The welcome announcement on 10 June 2021 by South African President Cyril Ramaphosa that the threshold for self-generation power project licences would be lifted for projects generating up to 100MW of power is positive news for South Africa.
The draft amendment to Schedule 2 of the Electricity Regulation Act (ERA), was published for comment in April 2021. It contained a self-generation threshold of 10MW of power, which allowed power plants with a capacity of between 1 – 10 MW to not be required to obtain a generation licence, but to register with The National Energy Regulator of South Africa (NERSA). The announcement by President Ramaphosa will require the draft amendments to be revised to increase the threshold to 100MW.
This change is welcome in the current context, where power reductions have had a significant impact on the private sector and are contributing to impeding much needed economic growth in the country. Multiple actions, including the facilitation of self-generation opportunities, as well as possible industry restructuring, the implementation of the restructuring of Eskom, and the amendment of policy and regulation to keep abreast of technological advancements, need to be urgently assessed to address the country’s power supply challenges Consumers must also have the ability to consider a broader range of supply options in order to ensure stability of supply, address ESG considerations and ensure greater certainty and visibility around tariff trajectories.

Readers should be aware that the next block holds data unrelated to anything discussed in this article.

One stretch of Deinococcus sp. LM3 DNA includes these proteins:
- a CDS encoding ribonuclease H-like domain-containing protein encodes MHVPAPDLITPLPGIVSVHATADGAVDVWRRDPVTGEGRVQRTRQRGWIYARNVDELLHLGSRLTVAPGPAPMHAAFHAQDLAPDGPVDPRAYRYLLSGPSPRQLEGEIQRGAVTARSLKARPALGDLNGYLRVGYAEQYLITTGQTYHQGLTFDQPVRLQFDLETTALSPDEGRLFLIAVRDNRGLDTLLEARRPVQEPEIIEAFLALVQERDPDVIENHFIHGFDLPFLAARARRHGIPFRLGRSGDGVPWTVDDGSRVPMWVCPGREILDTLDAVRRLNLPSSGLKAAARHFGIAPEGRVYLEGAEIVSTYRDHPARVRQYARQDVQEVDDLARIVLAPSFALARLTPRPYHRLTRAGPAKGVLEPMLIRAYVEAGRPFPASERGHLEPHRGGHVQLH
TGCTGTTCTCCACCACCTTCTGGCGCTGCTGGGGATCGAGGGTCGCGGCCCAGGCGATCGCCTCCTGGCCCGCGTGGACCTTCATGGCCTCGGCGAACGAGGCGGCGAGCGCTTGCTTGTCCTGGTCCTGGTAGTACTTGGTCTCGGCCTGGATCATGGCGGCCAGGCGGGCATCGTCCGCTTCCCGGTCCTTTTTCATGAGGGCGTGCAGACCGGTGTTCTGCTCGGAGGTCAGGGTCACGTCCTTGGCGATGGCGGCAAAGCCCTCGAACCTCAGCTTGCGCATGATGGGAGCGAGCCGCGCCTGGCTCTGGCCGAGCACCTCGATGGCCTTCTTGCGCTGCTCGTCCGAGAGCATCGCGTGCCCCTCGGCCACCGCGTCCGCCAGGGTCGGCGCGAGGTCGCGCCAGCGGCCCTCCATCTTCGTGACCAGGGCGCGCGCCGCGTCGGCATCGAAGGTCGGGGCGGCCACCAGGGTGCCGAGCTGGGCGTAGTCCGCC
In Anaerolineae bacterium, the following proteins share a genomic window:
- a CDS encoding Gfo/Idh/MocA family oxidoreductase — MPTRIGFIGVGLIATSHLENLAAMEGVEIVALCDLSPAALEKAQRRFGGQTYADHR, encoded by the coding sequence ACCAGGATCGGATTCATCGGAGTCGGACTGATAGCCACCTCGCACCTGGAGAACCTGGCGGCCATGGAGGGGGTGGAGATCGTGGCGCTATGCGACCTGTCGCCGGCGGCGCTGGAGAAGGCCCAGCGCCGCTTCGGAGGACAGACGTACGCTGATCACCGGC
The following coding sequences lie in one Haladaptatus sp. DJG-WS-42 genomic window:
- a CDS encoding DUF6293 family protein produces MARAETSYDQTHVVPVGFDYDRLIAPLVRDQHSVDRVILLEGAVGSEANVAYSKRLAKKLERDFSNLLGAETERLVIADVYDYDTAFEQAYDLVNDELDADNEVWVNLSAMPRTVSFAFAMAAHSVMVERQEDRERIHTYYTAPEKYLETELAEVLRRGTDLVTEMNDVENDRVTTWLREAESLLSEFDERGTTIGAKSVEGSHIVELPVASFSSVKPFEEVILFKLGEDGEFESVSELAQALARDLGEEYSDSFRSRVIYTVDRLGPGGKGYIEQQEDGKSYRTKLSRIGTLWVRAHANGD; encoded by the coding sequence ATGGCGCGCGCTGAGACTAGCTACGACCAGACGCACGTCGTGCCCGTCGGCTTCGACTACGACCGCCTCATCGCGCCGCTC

President Ramaphosa announced in October 2020 that, as part of his Economic Recovery Plan for the country, the current regulatory framework would be reworked to facilitate new generation projects as well as to fast track applications for own-use generation projects. The President's announcement on 10 June is a step in the right direction. It is hoped that the necessary regulatory amendments can be promulgated shortly to build on the momentum created by President's announcement.
There has been broad acknowledgment that South Africa has to move forward towards the necessary energy transition and the increased utilisation of renewable energy, and that the country has been in dire need of a reliable and secure energy supply. The announcement brings South Africa more in line with the global energy transition towards a decarbonised and decentralised energy system. However, policy clarity is urgently needed in respect of the right of licence-exempted generators to sell their excess power to energy distributors.
Written by Kieran Whyte, Partner and Head of the Energy, Mining and Infrastructure Practice at Baker McKenzie in Johannesburg